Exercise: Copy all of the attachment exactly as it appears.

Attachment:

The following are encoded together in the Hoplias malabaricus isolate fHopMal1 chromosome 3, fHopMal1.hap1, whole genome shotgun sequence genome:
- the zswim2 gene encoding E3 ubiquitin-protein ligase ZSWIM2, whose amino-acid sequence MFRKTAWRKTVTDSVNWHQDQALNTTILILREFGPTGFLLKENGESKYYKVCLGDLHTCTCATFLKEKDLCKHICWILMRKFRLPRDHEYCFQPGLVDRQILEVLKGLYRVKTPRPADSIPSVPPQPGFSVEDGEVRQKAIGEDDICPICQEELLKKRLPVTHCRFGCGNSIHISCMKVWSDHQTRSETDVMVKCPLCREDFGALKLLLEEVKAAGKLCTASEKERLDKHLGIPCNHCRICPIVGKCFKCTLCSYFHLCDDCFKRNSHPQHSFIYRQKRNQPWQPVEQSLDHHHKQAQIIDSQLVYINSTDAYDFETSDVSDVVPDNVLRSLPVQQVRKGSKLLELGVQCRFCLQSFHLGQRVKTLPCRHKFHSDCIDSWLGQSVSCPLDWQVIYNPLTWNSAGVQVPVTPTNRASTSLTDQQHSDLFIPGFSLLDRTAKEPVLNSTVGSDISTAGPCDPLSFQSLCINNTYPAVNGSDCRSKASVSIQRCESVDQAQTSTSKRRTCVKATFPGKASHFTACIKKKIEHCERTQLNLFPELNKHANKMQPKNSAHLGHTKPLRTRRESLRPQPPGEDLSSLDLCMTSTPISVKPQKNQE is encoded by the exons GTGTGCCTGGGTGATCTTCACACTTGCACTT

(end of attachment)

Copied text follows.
The following are encoded together in the Hoplias malabaricus isolate fHopMal1 chromosome 3, fHopMal1.hap1, whole genome shotgun sequence genome:
- the zswim2 gene encoding E3 ubiquitin-protein ligase ZSWIM2, whose amino-acid sequence MFRKTAWRKTVTDSVNWHQDQALNTTILILREFGPTGFLLKENGESKYYKVCLGDLHTCTCATFLKEKDLCKHICWILMRKFRLPRDHEYCFQPGLVDRQILEVLKGLYRVKTPRPADSIPSVPPQPGFSVEDGEVRQKAIGEDDICPICQEELLKKRLPVTHCRFGCGNSIHISCMKVWSDHQTRSETDVMVKCPLCREDFGALKLLLEEVKAAGKLCTASEKERLDKHLGIPCNHCRICPIVGKCFKCTLCSYFHLCDDCFKRNSHPQHSFIYRQKRNQPWQPVEQSLDHHHKQAQIIDSQLVYINSTDAYDFETSDVSDVVPDNVLRSLPVQQVRKGSKLLELGVQCRFCLQSFHLGQRVKTLPCRHKFHSDCIDSWLGQSVSCPLDWQVIYNPLTWNSAGVQVPVTPTNRASTSLTDQQHSDLFIPGFSLLDRTAKEPVLNSTVGSDISTAGPCDPLSFQSLCINNTYPAVNGSDCRSKASVSIQRCESVDQAQTSTSKRRTCVKATFPGKASHFTACIKKKIEHCERTQLNLFPELNKHANKMQPKNSAHLGHTKPLRTRRESLRPQPPGEDLSSLDLCMTSTPISVKPQKNQE is encoded by the exons GTGTGCCTGGGTGATCTTCACACTTGCACTT